2013-12-30

Transporting bows

Well, I've been living in the truck since may now. One of the single most annoying things is the "long stuff" storage down one side of the bed of the truck. This has included at various times: Atl-atls and their darts, bows, bow staves, arrows both loose and not, a folding bow saw, etc. The best location for this pile of long items has been balanced on top of the wheel well on one side of the bed of the truck, where the space is hard to use for anything else.

The problem is, every time you move things around in the truck it all slides off the wheel well and then you have this annoying game, while crawling under the platform to put everything else back, of trying to balance that stuff and hold it in place while you slide other things back. The other option is to remove it all every time something adjascent is removed, and put it back again. Super annoying.

Well, at the primitive skills gatherings and elsewhere I noticed some time ago many people simply put a large PVC pipe on their roof, and store things in there, so I'm giving it a try.

The pipe is a bit over 7 feet long, 6" in diameter. It's made with 2 male/male adapters and 2 screw-top caps. This allows me to get into either end of the pipe, so that arrows that slide to one end can be retrieved. Right now it has 1 bow-stave, 1 stick-bow, and 2 recurves, as well as some arrows. The recurves take up a lot of the space due to their... well... curve, so there's not much space left. While you could fit quite a few stick-bows. I made it over 7' so it could fit a full-sized atl-atl dart. So far I've liked darts closer to 6', but Jess is tall, so it seemed like I might as well make it long enough in case one of us decides they like long darts.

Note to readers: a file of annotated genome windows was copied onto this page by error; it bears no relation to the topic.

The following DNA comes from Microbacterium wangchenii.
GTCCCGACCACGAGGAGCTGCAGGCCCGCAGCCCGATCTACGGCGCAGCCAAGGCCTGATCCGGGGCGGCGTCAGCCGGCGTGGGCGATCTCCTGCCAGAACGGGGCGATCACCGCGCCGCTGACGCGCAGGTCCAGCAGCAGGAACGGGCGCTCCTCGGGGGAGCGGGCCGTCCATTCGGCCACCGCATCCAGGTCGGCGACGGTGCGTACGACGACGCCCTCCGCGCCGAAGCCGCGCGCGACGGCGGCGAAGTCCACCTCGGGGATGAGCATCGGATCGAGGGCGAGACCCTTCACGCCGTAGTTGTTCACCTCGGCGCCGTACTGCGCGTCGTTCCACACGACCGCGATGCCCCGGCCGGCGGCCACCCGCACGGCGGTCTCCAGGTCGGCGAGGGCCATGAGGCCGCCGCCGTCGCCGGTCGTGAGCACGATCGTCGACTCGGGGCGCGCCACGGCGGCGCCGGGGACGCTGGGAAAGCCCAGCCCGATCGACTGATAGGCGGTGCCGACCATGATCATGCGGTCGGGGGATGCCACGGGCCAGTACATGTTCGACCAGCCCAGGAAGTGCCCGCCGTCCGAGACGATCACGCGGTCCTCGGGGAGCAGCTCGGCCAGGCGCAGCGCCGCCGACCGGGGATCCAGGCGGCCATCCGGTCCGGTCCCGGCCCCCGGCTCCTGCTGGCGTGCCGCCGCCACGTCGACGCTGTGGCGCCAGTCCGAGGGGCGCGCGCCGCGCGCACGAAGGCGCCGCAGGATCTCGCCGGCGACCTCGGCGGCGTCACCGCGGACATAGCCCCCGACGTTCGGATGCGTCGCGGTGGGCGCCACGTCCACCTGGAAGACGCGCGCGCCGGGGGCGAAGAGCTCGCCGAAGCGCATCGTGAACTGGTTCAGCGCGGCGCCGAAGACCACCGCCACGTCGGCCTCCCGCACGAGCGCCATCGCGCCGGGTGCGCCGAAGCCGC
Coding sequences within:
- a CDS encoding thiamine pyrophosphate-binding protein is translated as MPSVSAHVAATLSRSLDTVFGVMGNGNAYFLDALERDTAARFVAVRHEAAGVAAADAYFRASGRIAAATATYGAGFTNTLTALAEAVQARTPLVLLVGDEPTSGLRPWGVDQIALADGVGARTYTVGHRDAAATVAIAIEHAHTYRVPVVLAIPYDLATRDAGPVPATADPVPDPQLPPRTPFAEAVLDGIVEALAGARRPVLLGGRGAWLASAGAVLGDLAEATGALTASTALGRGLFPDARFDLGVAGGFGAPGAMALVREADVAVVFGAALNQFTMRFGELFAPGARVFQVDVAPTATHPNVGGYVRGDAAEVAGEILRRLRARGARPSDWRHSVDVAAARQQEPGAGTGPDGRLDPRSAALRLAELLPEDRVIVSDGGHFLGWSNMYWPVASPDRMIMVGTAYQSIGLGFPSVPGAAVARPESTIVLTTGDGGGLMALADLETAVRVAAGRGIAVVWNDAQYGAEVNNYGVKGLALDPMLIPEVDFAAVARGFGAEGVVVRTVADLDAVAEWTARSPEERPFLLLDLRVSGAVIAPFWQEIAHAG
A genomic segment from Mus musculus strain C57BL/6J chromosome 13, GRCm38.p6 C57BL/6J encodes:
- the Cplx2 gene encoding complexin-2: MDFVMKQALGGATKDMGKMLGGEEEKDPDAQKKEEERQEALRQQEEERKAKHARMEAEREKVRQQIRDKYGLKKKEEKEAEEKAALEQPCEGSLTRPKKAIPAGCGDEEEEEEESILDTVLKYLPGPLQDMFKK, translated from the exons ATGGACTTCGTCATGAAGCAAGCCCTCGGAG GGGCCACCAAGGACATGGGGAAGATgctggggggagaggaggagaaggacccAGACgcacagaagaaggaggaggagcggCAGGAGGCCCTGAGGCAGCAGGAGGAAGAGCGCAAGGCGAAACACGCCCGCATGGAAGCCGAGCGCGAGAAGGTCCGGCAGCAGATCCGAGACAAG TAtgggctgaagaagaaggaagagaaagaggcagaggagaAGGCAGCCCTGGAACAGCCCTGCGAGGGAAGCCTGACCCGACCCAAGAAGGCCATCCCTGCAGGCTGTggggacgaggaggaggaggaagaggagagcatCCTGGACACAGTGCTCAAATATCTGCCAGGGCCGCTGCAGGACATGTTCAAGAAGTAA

The pipe is tied to the roof with 2 small hose-clamps running around the roof-rack bars, and 2 large ones running around the pipe. The large clamps interlace with the small clamps. This does let the pipe rock a little, but it seems pretty secure, we'll see!

BTW, there's a trick to doing this. When you glue together PVC you usually use this primer stuff that preps the surface for the glue. Most of the joints in the pipe I just made are short of being slide all of the way on. One of them is all of the way on. I think the difference is that the one we slide all of the way on we skipped the primer, this leaves the surface smoother allowing it to slide together more easily. If you are using it to hold water the absolute perfect seal might matter, but for my use very very near air-tight is plenty good enough for me.

Their is one catch, which is that I need to purchase a large pair of slip-jaw pliers to open the caps. Also, since I purchased the pipe and fittings rather than managing to scrounge them it's about $100 in parts. Still, that's not much for the headaches it'll save, not too mention the bows getting a lot less beat up being nice and safe in their own compartment.

Also, our truck is now like 7'6" tall... oh well, we already didn't fit in parking garages. We'll see how it affects gas-milage. EDIT: I added 2 more hose-clamps, one on each roof-rack bar. The two hose-clamps on each roof-rack bar are on opposite sides of the mount for the bar, separating them by maybe 4 inches. The hose-clamp around the pipe goes through both, thus giving it some stability so it doesn't rock back and forth.

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